First Ba Na village in Gia Lai adopts high-tech farming

(VOVWORLD) - Backward production methods create a bottleneck in the economic development of many ethnic minority villages in the Central Highlands. A Ba Na girl in a remote village in Gia Lai province has changed traditional farming by undertaking a project to grow medicinal herbs using advanced technology. Taking advantage of available resources, changing ways of thinking and doing, and applying technical advances are helping the locals develop their economy.
First Ba Na village in Gia Lai adopts high-tech farming - ảnh 1

The high-tech medicinal tea project is praised for great potential for boosting economic growth in ethnic minority villages in Gia Lai province.

(Photo: Cong Bac)

Dinh Thi Vien, a Ba Na girl who lives in remote Po Nang village in Gia Lai province, and her high-tech medicinal tea project are surprising many local villagers. Viên said because growing traditional crops like sugar cane and cassava recently has had lots of trouble making a decent profit, the locals must look in new directions.

Through social networks, Vien discovered that the species solanum hainanense hance, which is widely used in her village, enjoys strong market demand.

Vien found a business to partner with and supported by the local government and fellow villagers, launched a project that has the potential to boost the entire village’s economy.

“As a Ba Na person, I want to see my fellow villagers start growing medicinal herbs. The species solanum hainanense hance is already available. We just need to know how to collect, grow and process it. The villagers themselves are consumers. This project will generate new jobs for the locals, especially women and youths,” Vien said.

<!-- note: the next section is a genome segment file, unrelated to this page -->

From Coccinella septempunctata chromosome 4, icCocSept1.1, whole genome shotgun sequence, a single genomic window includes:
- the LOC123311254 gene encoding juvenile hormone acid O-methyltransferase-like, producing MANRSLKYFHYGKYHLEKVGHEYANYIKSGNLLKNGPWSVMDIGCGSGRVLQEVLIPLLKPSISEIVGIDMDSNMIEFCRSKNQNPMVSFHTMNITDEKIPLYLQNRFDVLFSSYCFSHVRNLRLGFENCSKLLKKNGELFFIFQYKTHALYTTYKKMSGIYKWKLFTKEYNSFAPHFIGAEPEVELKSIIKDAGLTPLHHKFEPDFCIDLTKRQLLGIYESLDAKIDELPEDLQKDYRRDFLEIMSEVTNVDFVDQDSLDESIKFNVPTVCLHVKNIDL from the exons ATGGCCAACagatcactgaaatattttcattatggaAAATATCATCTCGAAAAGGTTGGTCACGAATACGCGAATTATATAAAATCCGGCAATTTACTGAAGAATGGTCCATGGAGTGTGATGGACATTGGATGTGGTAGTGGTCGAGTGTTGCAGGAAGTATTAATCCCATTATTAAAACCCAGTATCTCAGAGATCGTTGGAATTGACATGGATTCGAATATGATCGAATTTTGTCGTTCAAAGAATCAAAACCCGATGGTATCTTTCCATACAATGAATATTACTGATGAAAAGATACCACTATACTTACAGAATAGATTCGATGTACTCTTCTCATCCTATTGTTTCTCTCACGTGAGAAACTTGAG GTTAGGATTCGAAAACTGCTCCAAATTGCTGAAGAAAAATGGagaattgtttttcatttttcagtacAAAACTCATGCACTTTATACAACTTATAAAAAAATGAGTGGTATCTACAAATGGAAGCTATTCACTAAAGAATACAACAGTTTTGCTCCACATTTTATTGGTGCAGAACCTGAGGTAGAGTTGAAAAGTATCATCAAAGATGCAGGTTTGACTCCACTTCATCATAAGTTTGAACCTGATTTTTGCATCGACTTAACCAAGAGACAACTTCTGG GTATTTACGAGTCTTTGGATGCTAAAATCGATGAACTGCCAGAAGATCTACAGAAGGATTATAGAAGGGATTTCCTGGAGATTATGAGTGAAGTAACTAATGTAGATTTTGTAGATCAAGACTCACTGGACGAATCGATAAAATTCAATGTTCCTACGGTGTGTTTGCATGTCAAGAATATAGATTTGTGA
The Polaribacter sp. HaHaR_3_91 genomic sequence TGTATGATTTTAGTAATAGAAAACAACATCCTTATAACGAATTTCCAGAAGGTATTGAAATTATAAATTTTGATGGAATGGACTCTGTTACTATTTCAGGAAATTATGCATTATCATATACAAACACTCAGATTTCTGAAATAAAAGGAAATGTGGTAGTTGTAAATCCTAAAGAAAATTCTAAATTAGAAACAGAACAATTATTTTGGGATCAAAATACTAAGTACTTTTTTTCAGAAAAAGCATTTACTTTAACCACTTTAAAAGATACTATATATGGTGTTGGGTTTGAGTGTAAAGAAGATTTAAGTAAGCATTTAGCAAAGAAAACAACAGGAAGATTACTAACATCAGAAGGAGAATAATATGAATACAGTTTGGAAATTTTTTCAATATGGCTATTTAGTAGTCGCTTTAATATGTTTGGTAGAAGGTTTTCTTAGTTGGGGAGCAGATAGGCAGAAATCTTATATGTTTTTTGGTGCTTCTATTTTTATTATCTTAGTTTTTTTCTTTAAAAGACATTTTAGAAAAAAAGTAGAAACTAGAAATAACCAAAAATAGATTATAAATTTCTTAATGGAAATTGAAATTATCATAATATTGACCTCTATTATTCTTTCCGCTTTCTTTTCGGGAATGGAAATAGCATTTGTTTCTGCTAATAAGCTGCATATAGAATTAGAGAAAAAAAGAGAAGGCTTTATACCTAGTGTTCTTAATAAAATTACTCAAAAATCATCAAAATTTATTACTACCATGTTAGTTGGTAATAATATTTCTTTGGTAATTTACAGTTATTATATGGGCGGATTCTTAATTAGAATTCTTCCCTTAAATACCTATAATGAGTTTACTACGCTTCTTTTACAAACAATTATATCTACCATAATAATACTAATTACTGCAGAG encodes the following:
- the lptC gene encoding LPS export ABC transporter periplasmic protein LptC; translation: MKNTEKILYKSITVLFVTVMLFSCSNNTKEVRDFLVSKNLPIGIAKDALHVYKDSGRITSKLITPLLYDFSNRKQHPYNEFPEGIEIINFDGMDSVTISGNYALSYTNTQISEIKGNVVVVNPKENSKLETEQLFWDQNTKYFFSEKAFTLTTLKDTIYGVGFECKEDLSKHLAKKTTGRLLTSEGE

The idea first came to Vien in 2017. One year later her medicinal herbal tea project was deployed in Po Nang village. 10 local households now participate in the pilot program, growing herbs on 2 hectares.

The herbs are grown organically using high-tech methods and an irrigation system that conserves water. In order to balance supply and demand, the farmers have worked closely with nearby cooperatives.

Le Van Bo, Director of the Tu An Agriculture Cooperative in Gia Lai province, credits the cooperative’s decision to work with the Po Nang villagers for the project’s strong potential.

Bo recalls: “When we met Vien, she and the villagers were already planning to put the species solanum hainanense hance into mass production. Their determination convinced us to cooperate with them. We plan to make and sell tea bags because the product has strong health benefits.”

The project is in the top 20 of 128 agricultural projects for which the Government Committee for Ethnic Minority Affairs has requested the World Bank’s financial support, and is part of a program to achieve rapid, sustainable economic growth in remote, isolated, ethnic minority areas.

Nguyen Thanh Canh, Chairman of the Tu An Commune People's Committee, says that once it is listed in the World Bank top 5, the project will be funded.

Even without World Bank funding, the project will continue in Po Nang and will eventually be expanded to other ethnic minority villages, Canh said, adding: “Based on the results of this pilot project, we will expand to three other ethnic minority villages. The Po Nang model and will be continued in Nhoi village and Hoa Binh village.”